Web reference: http://www.seattlefacial.com
Recent Rhinoplasty Reviews
Differences of Closed vs. Open Rhinoplasty
The biggest difference between the open and closed rhinoplasty is a small incision on the columella (bottom) of the nose. This 6 mm incision allows the surgeon to peel the skin of the lower nose back to fully visualize the tip and dorsum of the nose. In the closed procedure, there is not as much visualization since the skin is not peeled back. I use the open approach for any rhinoplasty that needs extensive tip or dorsal work. If the patient, just has a slight dorsal hump, I would then choose the closed approach. It is important for you to let your experienced rhinoplasty surgeon to examine you first to make a recommendation on which type of rhinoplasty would best suit your needs.
Open or closed rhinoplasty
Here is the difference. Closed rhinoplasty involves working entirely through the nostril. Open rhinoplasty adds an incision across the columella, the skin between the nostrils. I prefer the closed method. It is simpler, takes less time and has less tip swelling. The most important factor is the skill and experience of the particular surgeon, not which method is used. Make sure you see lots of the surgeons work and if you are not crazy about their results, keep looking.
Open or Closed Rhinoplasty
Thank you for your question.
Open rhinoplasty is used for more major reshaping. External incisions are made on the vertical part of your nose (columella) as well as the inside. The skin and soft tissue are pulled away so the surgeon can see the internal anatomy of the nose.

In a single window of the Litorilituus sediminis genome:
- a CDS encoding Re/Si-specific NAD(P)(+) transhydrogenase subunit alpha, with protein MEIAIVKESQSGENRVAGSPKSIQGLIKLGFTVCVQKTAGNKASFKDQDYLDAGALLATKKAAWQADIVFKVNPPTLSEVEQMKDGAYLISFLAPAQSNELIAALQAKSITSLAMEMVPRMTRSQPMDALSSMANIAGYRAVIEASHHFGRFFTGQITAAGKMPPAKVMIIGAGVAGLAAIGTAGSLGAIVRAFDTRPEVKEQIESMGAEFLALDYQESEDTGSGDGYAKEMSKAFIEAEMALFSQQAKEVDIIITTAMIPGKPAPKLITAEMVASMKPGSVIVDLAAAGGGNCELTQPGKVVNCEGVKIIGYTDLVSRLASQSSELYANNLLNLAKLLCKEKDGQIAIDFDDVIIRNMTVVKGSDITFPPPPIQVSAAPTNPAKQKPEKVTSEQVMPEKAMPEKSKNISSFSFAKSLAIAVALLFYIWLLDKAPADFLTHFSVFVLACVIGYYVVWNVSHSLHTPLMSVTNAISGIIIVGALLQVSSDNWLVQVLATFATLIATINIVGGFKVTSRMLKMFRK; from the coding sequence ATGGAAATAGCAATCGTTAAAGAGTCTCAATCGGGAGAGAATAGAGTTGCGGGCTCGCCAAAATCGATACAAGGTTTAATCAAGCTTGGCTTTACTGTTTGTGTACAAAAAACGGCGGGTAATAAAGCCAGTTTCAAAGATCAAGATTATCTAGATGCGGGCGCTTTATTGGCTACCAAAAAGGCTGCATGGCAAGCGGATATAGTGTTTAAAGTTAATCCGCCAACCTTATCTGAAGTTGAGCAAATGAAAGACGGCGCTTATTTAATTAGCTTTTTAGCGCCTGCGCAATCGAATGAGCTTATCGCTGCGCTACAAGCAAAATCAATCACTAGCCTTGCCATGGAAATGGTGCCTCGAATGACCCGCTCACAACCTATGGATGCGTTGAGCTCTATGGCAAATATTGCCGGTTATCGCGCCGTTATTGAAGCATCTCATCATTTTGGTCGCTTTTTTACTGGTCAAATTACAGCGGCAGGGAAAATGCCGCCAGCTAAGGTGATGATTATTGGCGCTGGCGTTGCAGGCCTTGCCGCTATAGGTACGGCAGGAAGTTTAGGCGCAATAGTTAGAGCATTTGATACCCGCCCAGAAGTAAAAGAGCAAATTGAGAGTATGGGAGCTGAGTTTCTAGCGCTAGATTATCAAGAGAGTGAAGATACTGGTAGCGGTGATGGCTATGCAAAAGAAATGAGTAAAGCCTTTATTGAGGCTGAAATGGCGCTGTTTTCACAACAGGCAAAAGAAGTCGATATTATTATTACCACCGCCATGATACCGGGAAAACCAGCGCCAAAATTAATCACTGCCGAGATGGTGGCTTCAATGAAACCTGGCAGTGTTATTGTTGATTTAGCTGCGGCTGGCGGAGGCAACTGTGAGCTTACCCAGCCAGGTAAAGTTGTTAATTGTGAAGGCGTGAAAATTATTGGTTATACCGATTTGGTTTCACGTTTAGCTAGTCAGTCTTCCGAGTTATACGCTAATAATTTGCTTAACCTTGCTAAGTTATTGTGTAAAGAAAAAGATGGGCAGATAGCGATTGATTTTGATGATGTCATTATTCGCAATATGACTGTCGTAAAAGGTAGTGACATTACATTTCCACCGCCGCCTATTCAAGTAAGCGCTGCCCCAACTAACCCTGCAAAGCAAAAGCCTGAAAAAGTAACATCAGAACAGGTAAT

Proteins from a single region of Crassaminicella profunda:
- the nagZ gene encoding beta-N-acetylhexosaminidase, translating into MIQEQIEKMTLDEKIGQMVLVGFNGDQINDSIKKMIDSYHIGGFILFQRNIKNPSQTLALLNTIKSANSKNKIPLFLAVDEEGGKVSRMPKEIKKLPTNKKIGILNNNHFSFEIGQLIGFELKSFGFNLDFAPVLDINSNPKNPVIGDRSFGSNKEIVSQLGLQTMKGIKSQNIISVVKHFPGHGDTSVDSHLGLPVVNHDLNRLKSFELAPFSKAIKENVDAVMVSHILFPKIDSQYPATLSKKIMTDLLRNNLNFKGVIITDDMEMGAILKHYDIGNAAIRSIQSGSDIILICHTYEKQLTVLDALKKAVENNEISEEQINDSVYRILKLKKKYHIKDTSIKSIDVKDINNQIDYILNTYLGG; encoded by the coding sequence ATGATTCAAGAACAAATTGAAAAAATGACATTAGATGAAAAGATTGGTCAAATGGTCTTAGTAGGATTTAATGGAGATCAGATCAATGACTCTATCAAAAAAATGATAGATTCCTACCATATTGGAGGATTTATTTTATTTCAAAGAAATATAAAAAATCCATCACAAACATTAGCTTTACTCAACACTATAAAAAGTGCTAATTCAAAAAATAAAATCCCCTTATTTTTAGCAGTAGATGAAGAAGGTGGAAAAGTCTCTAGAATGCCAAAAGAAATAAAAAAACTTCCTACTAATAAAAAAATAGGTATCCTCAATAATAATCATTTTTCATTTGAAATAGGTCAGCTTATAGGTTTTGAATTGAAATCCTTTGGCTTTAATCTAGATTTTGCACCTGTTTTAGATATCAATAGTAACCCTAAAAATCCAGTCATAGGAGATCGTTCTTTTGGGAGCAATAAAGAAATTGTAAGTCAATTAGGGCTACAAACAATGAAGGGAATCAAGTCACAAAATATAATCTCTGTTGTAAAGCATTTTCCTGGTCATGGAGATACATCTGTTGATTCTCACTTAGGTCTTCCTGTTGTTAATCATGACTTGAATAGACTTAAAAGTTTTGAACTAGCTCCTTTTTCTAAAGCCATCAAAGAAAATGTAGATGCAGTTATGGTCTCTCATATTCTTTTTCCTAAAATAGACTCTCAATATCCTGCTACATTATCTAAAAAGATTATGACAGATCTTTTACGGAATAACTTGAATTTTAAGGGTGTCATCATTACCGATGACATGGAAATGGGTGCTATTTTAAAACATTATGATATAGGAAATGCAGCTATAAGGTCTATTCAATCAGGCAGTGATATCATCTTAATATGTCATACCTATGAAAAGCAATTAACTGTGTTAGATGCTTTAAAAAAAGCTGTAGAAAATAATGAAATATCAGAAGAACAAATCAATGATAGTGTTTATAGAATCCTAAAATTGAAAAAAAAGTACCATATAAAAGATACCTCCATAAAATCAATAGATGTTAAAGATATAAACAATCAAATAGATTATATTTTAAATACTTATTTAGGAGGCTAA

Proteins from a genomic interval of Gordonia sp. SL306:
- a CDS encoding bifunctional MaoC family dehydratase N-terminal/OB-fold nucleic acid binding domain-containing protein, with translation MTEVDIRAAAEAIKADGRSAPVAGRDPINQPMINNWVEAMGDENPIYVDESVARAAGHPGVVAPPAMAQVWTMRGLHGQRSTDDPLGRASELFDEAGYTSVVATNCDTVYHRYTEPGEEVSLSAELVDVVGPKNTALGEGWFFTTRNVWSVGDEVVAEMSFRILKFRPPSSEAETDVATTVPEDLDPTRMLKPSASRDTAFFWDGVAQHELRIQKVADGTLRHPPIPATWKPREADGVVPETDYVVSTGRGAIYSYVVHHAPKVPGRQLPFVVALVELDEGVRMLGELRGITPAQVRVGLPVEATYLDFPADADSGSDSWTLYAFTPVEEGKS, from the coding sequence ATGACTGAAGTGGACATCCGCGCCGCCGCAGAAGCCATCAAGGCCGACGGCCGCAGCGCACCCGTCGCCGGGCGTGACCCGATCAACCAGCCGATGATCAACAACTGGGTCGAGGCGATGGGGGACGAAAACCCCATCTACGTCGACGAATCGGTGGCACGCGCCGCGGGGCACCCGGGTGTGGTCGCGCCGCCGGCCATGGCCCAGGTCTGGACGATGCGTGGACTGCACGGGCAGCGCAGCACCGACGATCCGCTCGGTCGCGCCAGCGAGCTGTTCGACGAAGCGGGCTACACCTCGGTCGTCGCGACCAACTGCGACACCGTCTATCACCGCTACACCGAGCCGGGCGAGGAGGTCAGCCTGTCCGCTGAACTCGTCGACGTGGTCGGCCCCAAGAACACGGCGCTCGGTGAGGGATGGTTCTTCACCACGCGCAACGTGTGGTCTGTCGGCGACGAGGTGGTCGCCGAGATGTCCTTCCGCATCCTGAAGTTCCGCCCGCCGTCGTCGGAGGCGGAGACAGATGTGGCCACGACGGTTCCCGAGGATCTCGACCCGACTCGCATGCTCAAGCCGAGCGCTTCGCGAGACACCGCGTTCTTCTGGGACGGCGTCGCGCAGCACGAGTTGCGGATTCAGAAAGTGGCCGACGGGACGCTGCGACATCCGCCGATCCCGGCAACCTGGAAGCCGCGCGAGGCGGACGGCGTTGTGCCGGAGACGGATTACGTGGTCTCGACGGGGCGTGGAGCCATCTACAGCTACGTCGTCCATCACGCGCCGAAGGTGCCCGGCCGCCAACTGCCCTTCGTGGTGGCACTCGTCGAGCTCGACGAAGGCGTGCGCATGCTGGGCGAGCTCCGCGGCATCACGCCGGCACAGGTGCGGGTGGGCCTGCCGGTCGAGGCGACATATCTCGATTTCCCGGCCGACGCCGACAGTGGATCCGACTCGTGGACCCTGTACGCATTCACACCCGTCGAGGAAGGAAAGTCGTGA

A closed rhinoplasty is usually for minor reshaping. The incisions are made inside of the nose and the skin is separated from the bone and cartilage. Once this is done, the bone and cartilage can be altered or augmented to reshape the nose.
Which procedure is right for you should be discussed with a board certified plastic surgeon and preferably one that specializes in rhinoplasty. You will be examined, talk about your expectations, and from there you can decide together the best approach for you.
Web reference: http://www.prplastic.com
Choose the best surgeon
An open rhinoplasty, as the name implies, involves lifting the skin and soft tissues off the dorsum of the nose. This gives much better visualization , and a more precise rhinoplasty. The most important factor is not the procedure , but rather choosing the right surgeon. Someone who has an extensive experience in cosmetic nose surgery and is comfortable with both procedures.
Closed vs Open Rhinoplasty
This can be argued by both sides, but I perform both the open and the closed. It really depends on the patient and what you are trying to achieve. The open rhinoplasty does give you much better exposure and visualization of the structures. It is also much better approach for patients that require tip work.
Hope that helps answer your question.
Closed versus open rhinoplasty
Whether closed versus open rhinoplasty is best for you depends on your examination. Closed involves incisions inside of your nose, while open requires a very small incision across your columella (bottom of your nose between your nostrils). Both procedures are good when performed on the appropriate patients. Good luck with your surgery.
Open versus closed rhinoplasty
The difference between an open and closed rhinoplasty is about a 1 cm incision on the columella of the nose. But, the advantages to perform an open rhinoplasty over a closed in most cases is enormous. The ability to visualize all the structures easily and directly allows for precise adjustments. Think of being a mechanic and not being able to lift the hood of the car to fix the engine?
These answers are for educational purposes and should not be relied upon as a substitute for medical advice you may receive from your physician. If you have a medical emergency, please call 911. These answers do not constitute or initiate a patient/doctor relationship.